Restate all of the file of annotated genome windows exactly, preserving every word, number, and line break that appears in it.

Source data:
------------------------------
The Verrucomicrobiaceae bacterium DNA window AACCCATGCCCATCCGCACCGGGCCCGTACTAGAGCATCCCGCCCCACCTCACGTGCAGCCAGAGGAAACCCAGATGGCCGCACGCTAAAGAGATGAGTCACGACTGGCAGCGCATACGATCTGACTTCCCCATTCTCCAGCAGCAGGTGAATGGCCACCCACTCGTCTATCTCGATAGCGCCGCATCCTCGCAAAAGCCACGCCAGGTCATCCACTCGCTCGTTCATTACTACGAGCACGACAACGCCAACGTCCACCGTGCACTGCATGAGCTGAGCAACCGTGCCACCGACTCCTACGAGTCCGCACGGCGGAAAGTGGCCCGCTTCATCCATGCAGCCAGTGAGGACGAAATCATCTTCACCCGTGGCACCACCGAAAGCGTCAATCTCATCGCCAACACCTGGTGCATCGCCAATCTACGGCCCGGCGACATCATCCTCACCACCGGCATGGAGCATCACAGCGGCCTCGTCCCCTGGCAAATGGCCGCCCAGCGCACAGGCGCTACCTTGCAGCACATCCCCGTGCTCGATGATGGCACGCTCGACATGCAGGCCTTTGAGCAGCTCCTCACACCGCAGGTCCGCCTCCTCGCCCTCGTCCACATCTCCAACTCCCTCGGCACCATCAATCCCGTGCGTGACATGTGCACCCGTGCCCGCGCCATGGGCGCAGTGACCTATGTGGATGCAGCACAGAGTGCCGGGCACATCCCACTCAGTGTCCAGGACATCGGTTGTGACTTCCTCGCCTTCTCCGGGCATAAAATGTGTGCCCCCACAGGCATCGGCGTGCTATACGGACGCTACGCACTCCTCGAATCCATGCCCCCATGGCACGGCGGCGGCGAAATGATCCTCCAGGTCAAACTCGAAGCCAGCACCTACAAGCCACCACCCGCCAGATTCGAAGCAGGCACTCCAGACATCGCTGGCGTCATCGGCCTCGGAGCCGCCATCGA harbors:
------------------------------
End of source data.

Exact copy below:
The Verrucomicrobiaceae bacterium DNA window AACCCATGCCCATCCGCACCGGGCCCGTACTAGAGCATCCCGCCCCACCTCACGTGCAGCCAGAGGAAACCCAGATGGCCGCACGCTAAAGAGATGAGTCACGACTGGCAGCGCATACGATCTGACTTCCCCATTCTCCAGCAGCAGGTGAATGGCCACCCACTCGTCTATCTCGATAGCGCCGCATCCTCGCAAAAGCCACGCCAGGTCATCCACTCGCTCGTTCATTACTACGAGCACGACAACGCCAACGTCCACCGTGCACTGCATGAGCTGAGCAACCGTGCCACCGACTCCTACGAGTCCGCACGGCGGAAAGTGGCCCGCTTCATCCATGCAGCCAGTGAGGACGAAATCATCTTCACCCGTGGCACCACCGAAAGCGTCAATCTCATCGCCAACACCTGGTGCATCGCCAATCTACGGCCCGGCGACATCATCCTCACCACCGGCATGGAGCATCACAGCGGCCTCGTCCCCTGGCAAATGGCCGCCCAGCGCACAGGCGCTACCTTGCAGCACATCCCCGTGCTCGATGATGGCACGCTCGACATGCAGGCCTTTGAGCAGCTCCTCACACCGCAGGTCCGCCTCCTCGCCCTCGTCCACATCTCCAACTCCCTCGGCACCATCAATCCCGTGCGTGACATGTGCACCCGTGCCCGCGCCATGGGCGCAGTGACCTATGTGGATGCAGCACAGAGTGCCGGGCACATCCCACTCAGTGTCCAGGACATCGGTTGTGACTTCCTCGCCTTCTCCGGGCATAAAATGTGTGCCCCCACAGGCATCGGCGTGCTATACGGACGCTACGCACTCCTCGAATCCATGCCCCCATGGCACGGCGGCGGCGAAATGATCCTCCAGGTCAAACTCGAAGCCAGCACCTACAAGCCACCACCCGCCAGATTCGAAGCAGGCACTCCAGACATCGCTGGCGTCATCGGCCTCGGAGCCGCCATCGA harbors: